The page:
106- Grandma Lo-Fi [8.0]

At the tender age of 70 she started recording and releasing her own music straight from the living room. 7 years later she had 59 albums to her name with more than 600 songs – an eccentric myriad of catchy compositions mixing in her pets, found toys, kitchen percussions and Casio keyboards.

Grandma Lo-Fi is an inspiring, if not occasionally sad view of a woman who found her passion at a later age. Sigrídur Níelsdóttir’s was a rather funny old lady who had a knack for lo-fi recording. Her joy of finding interesting sounds that replicated things such as birds chirping or airplanes flying by is rather infectious. I was amazed that in a truncated period of time, she seemed to have gone through a variety of music phases (whereas most make those progressions over the course of years). Her fear of playing live is fairly tragic, as it impeded her from continuing on with her music career. The obvious thing to take away from Grandma Lo-Fi is that it’s never too late to find the thing you love, but I was more taken aback at the thought of being potentially more creative than I am now when I’m a shriveled, old man.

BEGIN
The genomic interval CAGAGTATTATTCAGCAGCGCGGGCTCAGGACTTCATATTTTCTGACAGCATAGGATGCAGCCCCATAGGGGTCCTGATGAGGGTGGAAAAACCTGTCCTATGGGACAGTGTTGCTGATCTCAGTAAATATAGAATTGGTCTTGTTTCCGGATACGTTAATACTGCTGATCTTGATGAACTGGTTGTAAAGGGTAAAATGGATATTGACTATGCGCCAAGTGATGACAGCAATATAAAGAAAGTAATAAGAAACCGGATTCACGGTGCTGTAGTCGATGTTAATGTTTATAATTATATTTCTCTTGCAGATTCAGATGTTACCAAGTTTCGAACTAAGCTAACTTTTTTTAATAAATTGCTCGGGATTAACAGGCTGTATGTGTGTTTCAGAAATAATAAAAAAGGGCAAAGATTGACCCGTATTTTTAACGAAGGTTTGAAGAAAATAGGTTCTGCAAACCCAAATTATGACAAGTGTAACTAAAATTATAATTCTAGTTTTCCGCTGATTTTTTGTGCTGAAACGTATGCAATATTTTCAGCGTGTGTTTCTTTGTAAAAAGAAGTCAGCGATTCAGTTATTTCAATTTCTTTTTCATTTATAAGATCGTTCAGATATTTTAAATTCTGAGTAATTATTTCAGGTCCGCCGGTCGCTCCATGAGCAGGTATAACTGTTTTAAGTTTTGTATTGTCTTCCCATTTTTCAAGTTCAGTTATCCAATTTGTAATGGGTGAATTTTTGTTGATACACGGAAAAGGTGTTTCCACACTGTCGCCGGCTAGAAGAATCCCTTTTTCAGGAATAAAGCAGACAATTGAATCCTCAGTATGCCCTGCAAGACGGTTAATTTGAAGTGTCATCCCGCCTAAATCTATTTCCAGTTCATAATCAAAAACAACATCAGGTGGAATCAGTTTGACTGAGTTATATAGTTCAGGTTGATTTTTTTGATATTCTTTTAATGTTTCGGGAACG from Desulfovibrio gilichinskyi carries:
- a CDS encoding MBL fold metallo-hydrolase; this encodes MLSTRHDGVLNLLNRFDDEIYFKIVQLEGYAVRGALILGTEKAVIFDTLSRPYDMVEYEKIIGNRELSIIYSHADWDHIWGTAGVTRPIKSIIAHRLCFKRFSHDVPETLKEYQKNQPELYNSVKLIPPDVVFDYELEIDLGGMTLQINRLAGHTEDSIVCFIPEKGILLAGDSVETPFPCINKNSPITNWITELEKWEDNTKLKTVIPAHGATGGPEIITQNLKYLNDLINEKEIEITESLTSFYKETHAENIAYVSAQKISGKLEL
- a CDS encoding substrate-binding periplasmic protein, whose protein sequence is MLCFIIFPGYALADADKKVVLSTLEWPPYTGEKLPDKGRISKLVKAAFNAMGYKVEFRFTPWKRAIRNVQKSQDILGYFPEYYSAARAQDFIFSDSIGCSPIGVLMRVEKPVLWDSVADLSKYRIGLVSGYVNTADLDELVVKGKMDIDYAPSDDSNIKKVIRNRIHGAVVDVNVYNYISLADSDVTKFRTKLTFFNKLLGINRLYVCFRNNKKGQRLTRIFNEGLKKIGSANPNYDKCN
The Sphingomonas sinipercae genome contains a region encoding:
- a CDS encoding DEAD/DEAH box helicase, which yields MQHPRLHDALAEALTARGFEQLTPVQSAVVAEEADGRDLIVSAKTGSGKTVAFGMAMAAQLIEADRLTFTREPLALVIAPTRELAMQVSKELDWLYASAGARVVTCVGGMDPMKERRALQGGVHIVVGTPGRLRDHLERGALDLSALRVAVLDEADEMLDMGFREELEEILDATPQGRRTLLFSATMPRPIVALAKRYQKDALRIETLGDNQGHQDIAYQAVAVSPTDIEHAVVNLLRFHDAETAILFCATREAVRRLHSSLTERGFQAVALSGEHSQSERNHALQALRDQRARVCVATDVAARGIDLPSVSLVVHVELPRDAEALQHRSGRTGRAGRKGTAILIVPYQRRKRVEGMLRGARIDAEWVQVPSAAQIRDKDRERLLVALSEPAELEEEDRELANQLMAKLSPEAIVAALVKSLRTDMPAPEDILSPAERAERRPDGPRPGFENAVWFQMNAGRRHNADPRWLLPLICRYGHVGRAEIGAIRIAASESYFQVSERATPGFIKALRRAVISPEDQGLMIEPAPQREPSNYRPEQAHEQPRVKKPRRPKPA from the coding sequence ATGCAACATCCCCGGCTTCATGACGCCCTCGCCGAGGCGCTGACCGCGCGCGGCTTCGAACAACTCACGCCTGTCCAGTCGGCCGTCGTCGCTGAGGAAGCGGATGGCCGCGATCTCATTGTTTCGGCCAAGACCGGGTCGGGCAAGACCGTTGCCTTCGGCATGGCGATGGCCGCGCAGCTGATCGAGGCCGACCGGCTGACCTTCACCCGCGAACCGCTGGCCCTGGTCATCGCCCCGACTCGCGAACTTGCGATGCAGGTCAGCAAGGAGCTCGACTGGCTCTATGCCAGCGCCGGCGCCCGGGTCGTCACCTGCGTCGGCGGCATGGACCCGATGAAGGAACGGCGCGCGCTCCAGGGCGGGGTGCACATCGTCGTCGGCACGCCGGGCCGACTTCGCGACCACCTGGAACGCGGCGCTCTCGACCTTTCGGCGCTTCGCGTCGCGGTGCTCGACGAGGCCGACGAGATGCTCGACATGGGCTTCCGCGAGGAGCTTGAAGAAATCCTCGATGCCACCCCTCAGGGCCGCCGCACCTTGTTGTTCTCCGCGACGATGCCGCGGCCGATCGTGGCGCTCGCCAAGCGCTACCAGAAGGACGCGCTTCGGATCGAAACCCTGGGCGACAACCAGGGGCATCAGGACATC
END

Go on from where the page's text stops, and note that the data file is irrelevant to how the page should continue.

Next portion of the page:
(I wrestled with posting vs. not posting a review as Grandma Lo-Fi is only 62 minutes long, but between all the different definitions of what makes a feature film and the fact that I can do whatever I want with this blog, I decided to go for it.)

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